Overarching data gaps

Some data gaps do not relate to a specific topic, and can be relevant to a range of subject areas. Three major data gaps identified in this report relate to all or several domains of children’s wellbeing.

Priority groups

Reporting data for various population groups is critical to informing matters of equity (providing services and resources based on need). However, data are often unable to be reported by population groups, particularly from surveys with small sample sizes that may not be representative of smaller population groups.

The range of population groups for which data are not readily available, include:

  • children of refugee and asylum seeker families
  • children from culturally and linguistically diverse backgrounds or children born overseas
  • children living in out-of-home care
  • incarcerated children and young people
  • children with disability
  • children who identify as lesbian, gay, bisexual, trans and gender diverse, or children who have intersex variations.

Pathways, transitions and outcomes

There are currently no national indicators to measure how children transition through major development stages, or how children interact with services and move through different systems. While data may be available for specific services or stages of a child’s life; for example data from hospitals, education or early childhood assessments, there is limited ability to track children through different data sources to assess their outcomes. This makes it difficult for governments and others to effectively evaluate services.

Data linkage, or the joining of data sets, may provide the information needed to track the pathways of children through different systems and determine how this impacts their outcomes.

Data linkage is discussed in more detail later in this section.

Voice of the child

Current ongoing, national data sources which support population-level monitoring over time are predominantly:

  • administrative (information collected as part of service delivery)
  • surveys (which are generally administered only to adults).

This means that measures of children’s subjective wellbeing, including their cultural and racial identity, are very limited among these sources (see 'Children’s perspective of wellbeing' in Introduction). It also means data are limited for monitoring children’s subjective wellbeing over time.

While a number of studies provide useful insight into children’s experiences through the ‘voice of the child’, such as the work of the National Children’s Commissioner, state and territory children’s commissioners, the Longitudinal Study of Australian Children and the Australian Child Wellbeing Project, there are many areas where children’s opinions or experiences are not collected. For example, the:

  • Australian Bureau of Statistic’ (ABS) Personal Safety Survey asks adults aged 15 and over about whether children had seen or heard violence in the home but information is not collected from children about experiencing or witnessing violence.
  • Household, Income and Labour Dynamics in Australia (HILDA) Survey can be used to measure material deprivation (when people do not have and cannot afford items or activities widely regarded as essential for participating fully in a society); however it only reflects what adults aged 15 and over consider to be essential resources and services, which may differ from children’s perspectives.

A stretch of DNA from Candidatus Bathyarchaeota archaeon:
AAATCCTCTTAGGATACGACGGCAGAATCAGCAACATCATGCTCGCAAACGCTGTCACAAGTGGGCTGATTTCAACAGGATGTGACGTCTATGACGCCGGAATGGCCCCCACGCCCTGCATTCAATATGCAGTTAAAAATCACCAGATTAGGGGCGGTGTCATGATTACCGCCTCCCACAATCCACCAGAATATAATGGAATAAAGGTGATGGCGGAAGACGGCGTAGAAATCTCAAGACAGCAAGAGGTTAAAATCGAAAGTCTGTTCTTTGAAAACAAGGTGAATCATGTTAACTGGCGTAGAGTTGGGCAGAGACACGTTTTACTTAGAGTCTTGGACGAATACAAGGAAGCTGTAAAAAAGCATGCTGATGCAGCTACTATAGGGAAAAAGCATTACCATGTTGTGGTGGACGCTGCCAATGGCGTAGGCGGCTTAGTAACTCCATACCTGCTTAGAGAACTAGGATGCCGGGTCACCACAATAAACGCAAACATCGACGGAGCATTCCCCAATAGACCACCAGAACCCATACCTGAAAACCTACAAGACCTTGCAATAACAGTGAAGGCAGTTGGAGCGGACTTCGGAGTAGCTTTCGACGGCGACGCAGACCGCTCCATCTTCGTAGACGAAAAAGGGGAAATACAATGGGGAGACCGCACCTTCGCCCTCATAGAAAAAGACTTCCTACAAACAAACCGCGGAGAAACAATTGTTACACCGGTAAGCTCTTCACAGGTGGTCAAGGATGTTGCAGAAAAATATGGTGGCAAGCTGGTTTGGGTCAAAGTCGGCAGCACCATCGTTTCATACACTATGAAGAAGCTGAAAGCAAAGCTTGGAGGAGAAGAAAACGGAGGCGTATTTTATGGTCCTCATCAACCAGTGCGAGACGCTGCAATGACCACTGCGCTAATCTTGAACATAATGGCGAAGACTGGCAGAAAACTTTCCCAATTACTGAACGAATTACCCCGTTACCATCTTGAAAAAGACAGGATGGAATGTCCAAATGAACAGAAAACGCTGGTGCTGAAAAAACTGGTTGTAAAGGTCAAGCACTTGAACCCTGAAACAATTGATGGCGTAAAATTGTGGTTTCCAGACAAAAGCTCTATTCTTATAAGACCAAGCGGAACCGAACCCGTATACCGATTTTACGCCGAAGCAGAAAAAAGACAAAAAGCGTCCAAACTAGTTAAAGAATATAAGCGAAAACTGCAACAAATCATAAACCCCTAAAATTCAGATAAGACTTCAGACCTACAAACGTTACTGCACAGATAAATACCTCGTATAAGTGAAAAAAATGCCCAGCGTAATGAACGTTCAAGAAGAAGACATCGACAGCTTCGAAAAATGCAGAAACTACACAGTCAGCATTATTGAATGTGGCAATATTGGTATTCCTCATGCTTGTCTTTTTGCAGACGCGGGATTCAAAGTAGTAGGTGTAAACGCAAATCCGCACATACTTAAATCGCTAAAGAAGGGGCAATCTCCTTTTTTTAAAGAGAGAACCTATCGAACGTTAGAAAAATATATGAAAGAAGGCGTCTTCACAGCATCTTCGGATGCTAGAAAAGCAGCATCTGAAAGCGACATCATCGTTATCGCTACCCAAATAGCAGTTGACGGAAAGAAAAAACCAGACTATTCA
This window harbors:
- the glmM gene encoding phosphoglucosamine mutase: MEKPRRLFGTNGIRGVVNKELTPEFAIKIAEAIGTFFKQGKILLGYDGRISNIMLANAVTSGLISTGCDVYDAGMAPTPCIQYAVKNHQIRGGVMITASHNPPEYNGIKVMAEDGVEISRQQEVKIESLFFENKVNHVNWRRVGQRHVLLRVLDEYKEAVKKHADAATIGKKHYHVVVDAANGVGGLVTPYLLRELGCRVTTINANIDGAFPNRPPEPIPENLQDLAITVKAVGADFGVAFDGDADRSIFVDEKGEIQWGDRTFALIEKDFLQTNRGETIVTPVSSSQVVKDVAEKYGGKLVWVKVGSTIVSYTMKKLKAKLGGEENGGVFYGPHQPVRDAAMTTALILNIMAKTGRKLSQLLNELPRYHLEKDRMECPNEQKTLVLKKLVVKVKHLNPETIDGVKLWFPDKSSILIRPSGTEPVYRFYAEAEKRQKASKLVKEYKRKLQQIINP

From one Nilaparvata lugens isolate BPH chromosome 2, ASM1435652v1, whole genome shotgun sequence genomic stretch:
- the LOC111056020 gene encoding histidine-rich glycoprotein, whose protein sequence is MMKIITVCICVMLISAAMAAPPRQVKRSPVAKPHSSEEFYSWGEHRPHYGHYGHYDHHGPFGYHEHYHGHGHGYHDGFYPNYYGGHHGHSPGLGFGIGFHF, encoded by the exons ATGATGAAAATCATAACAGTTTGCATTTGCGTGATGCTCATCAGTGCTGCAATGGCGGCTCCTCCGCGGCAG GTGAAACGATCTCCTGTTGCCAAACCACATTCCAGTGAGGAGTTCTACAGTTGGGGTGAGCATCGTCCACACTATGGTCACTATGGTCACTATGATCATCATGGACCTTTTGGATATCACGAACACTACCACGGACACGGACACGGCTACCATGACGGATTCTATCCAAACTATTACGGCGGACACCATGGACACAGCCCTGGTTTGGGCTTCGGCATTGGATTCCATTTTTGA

Collecting information directly from children more regularly and on a broader range of topics gives them a voice on what matters to them. However, there are challenges to collecting these data, including parental consent and issues relating to child disclosure of sensitive or criminal behaviour, such as instances of child abuse or neglect.

Other overarching gaps

Australia’s children provides information on a range of established indicators at national level. Future reports in this series could explore the reporting of data by lower geographic areas, and/or service use by children across Australia. However, nationally, some data gaps also exist in these areas.

Geographic areas

The quality and consistency of geographic units (such as postcode or ABS Statistical Area Level 2) varies between data sets. Where geographic data are available, it may not be able to be presented due to concerns about confidentiality and statistical validity of reporting data from small populations, or it may be based on service location rather than child’s location. High-quality data reported by geographical areas would provide information such as how far children travel to access certain services, or identify areas with higher rates of disease where services should be targeted.

Community services, including maternal and child health

A range of organisations provide health and community services to children and their families, such as:

  • allied health care services
  • family support services
  • dental services
  • family, domestic and sexual violence services.

These services may be delivered by governments, or by non-government organisations (for-profit and not-for-profit). Many services collect data in their daily operations. While some services have data collated and routinely reported at national level (such as specialist homelessness services and child protection services), many do not. This may be because:

  • data are inconsistently collected
  • there is no national mechanism for collating and/or reporting
  • collated data are not nationally comparable.

Greater reporting of community services, including maternal and child health data, could provide a more complete picture of service use by children across Australia. It could also help inform service planning by identifying the most in-demand services and the key needs of children accessing the services, and using this with other data on prevalence and experiences, to predict demand and needs.